I’ve spent the better part of the day cleaning up my office and organizing my music collection. I’ve been ripping my CDs to mp3s and getting the CDs ready for storage. It’s fun to listen to some music I hadn’t heard in a while, yet know all of the words and the timing of every part of the songs.
I have a lot more CDs than I thought I did. Add that to all of the mp3s I’ve been buying on, and I’ve got a bigger than average collection.
The funny thing is that ever since I learned about, I’ve listened to more music than I remember ever listening to. I’ve felt more at ease buying more music because I don’t have to spend so much. The model for purchasing through allofmp3 has enabled me to buy so much more music, that I’ve probably spent more on the music I’ve downloaded than I would’ve put into Cds for the entire year.
It seems like a pretty good example of my views on economics. When you make it cheaper, more people will buy it. The better part is, more people will buy more of it. Over time, they’ll spend more than they would’ve spent had it been more expensive because they can split up their purchases over time instead of having to wait until they have a full amount to buy the expensive stuff.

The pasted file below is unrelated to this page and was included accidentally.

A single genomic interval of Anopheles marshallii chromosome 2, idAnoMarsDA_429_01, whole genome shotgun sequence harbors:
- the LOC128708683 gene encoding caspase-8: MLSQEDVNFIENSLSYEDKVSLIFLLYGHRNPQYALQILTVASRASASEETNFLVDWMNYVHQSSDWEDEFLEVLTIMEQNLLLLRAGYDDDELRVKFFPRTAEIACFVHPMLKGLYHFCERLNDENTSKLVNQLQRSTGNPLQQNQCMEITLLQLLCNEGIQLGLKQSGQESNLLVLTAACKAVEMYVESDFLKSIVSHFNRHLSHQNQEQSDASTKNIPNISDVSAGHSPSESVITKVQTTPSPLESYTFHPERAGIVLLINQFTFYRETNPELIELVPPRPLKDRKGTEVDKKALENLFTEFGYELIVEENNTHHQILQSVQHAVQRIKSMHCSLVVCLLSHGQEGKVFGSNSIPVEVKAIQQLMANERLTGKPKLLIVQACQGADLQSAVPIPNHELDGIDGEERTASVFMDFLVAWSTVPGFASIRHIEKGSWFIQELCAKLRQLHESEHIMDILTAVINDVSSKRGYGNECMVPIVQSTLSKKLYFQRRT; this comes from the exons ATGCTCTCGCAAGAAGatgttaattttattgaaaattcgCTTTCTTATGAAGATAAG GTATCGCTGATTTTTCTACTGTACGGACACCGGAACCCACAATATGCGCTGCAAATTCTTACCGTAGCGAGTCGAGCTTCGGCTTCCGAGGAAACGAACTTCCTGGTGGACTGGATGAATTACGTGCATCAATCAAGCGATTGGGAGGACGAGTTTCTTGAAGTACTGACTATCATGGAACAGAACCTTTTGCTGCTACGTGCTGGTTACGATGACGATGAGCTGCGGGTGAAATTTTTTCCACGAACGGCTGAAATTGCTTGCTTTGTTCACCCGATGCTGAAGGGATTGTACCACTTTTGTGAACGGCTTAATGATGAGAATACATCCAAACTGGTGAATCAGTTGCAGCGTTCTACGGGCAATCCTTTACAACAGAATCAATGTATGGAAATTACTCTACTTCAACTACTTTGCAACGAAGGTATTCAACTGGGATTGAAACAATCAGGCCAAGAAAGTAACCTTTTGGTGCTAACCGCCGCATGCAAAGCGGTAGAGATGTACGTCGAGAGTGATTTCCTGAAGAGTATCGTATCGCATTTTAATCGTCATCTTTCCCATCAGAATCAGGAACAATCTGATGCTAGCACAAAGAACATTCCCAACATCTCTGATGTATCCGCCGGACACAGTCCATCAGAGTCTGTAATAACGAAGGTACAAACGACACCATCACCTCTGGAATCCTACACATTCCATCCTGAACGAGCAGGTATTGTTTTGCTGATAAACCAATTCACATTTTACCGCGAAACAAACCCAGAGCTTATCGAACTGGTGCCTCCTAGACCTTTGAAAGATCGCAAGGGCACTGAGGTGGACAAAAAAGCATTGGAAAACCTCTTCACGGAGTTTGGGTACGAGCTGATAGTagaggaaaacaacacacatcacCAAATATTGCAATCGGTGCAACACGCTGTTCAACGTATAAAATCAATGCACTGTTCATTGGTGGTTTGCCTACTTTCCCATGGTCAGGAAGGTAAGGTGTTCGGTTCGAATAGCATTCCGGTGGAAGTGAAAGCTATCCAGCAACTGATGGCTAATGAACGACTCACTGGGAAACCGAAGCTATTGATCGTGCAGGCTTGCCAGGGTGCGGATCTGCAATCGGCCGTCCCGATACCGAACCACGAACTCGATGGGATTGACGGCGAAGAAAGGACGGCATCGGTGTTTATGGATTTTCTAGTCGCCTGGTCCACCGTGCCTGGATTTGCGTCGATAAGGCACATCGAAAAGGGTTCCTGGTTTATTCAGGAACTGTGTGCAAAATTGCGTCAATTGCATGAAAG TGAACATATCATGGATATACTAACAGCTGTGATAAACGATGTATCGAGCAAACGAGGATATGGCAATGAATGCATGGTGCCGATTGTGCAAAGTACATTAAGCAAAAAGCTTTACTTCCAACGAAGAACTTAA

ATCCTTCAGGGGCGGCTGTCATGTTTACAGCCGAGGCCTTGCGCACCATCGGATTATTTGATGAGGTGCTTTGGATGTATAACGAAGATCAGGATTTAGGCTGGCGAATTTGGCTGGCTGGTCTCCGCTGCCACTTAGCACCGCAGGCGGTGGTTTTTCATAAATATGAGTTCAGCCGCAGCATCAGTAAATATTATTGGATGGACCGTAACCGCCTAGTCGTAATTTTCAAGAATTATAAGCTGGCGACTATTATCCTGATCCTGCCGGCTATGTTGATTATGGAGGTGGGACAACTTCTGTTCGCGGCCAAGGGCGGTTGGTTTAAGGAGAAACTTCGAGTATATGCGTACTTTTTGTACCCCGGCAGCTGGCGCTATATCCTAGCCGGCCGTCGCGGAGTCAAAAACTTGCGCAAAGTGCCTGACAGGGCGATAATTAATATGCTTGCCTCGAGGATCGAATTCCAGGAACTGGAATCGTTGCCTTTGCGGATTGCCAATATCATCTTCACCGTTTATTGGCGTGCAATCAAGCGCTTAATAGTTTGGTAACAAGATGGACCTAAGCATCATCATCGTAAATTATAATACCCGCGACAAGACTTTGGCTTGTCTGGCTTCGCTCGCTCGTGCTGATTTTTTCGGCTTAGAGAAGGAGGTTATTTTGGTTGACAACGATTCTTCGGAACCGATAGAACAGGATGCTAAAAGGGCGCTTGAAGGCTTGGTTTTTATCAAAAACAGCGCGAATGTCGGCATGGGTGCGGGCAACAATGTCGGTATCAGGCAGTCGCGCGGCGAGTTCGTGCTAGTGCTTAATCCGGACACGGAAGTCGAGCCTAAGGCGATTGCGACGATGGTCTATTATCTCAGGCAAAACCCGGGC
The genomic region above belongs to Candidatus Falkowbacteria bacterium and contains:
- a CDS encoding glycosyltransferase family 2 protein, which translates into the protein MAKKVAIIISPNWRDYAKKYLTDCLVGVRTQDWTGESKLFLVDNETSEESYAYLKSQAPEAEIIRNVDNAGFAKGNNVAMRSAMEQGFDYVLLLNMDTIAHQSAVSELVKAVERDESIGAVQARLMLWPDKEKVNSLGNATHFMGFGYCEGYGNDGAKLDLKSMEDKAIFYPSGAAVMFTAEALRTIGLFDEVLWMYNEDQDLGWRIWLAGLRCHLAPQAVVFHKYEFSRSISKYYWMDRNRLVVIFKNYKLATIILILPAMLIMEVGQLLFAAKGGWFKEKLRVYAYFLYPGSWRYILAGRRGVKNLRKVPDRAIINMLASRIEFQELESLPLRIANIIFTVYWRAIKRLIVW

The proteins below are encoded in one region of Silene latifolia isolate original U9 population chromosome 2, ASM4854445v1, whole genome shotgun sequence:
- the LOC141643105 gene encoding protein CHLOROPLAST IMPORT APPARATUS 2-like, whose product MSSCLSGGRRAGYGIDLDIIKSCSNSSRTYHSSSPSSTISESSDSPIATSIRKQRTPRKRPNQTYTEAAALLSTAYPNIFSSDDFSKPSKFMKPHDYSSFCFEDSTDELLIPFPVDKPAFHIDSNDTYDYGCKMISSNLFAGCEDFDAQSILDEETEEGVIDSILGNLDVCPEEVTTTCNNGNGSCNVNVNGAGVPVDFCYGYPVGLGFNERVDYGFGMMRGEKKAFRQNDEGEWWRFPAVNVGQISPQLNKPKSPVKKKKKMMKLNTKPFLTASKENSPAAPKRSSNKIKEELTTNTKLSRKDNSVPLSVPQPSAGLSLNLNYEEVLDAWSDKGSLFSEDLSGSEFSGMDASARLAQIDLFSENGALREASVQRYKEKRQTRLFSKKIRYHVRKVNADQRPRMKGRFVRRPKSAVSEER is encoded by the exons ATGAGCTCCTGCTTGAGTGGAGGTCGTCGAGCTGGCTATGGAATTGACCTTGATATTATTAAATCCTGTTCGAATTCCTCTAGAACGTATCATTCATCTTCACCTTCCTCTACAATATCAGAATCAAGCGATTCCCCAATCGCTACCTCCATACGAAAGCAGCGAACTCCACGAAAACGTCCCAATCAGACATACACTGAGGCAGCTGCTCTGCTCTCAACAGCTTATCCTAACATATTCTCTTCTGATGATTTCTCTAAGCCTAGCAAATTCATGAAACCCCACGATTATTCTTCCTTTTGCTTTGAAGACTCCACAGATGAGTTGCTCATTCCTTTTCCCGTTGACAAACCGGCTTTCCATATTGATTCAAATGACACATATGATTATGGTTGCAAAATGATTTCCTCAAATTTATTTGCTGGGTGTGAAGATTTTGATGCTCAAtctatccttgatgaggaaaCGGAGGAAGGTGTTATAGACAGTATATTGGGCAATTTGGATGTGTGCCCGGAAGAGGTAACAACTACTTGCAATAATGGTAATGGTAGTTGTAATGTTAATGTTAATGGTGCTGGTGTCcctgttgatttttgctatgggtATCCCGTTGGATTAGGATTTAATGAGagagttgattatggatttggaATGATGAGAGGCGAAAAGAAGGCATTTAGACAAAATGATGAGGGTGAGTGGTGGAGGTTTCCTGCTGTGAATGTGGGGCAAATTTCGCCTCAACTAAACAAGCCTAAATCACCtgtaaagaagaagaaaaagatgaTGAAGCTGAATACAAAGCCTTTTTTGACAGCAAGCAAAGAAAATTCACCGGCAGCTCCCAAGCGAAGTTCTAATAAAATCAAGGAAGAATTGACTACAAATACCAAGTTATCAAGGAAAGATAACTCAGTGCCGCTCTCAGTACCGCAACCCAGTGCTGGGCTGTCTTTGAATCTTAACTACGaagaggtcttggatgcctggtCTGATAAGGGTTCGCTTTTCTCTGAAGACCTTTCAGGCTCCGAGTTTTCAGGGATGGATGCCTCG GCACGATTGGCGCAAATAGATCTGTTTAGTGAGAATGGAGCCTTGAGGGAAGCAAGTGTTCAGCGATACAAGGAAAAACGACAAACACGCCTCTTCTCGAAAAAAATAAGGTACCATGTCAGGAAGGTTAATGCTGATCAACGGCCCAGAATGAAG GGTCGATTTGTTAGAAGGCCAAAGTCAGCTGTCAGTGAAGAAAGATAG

When I think about buying a CD, I think, “There’s a pretty good chance that I may only listen to this a few times, so I’m not sure if $12 is the price I want to pay for this CD, especially when I only like one song on it.”
I sometimes will buy an entire album on simply because it doesn’t cost that much more for me to check out the music. I wish that the imbeciles running the music industry would look into selling their music for cheaper than a CD. They’re trying to make MORE money by charging the same amount as a CD and not getting a hard copy of it. It’s just a way for them to get more out of their music, when oftentimes it’s really not worth it to the average (would be) consumer.
I’m confident that if they’d drop their prices for music online and drop the DRM, that music piracy would drop dramatically.

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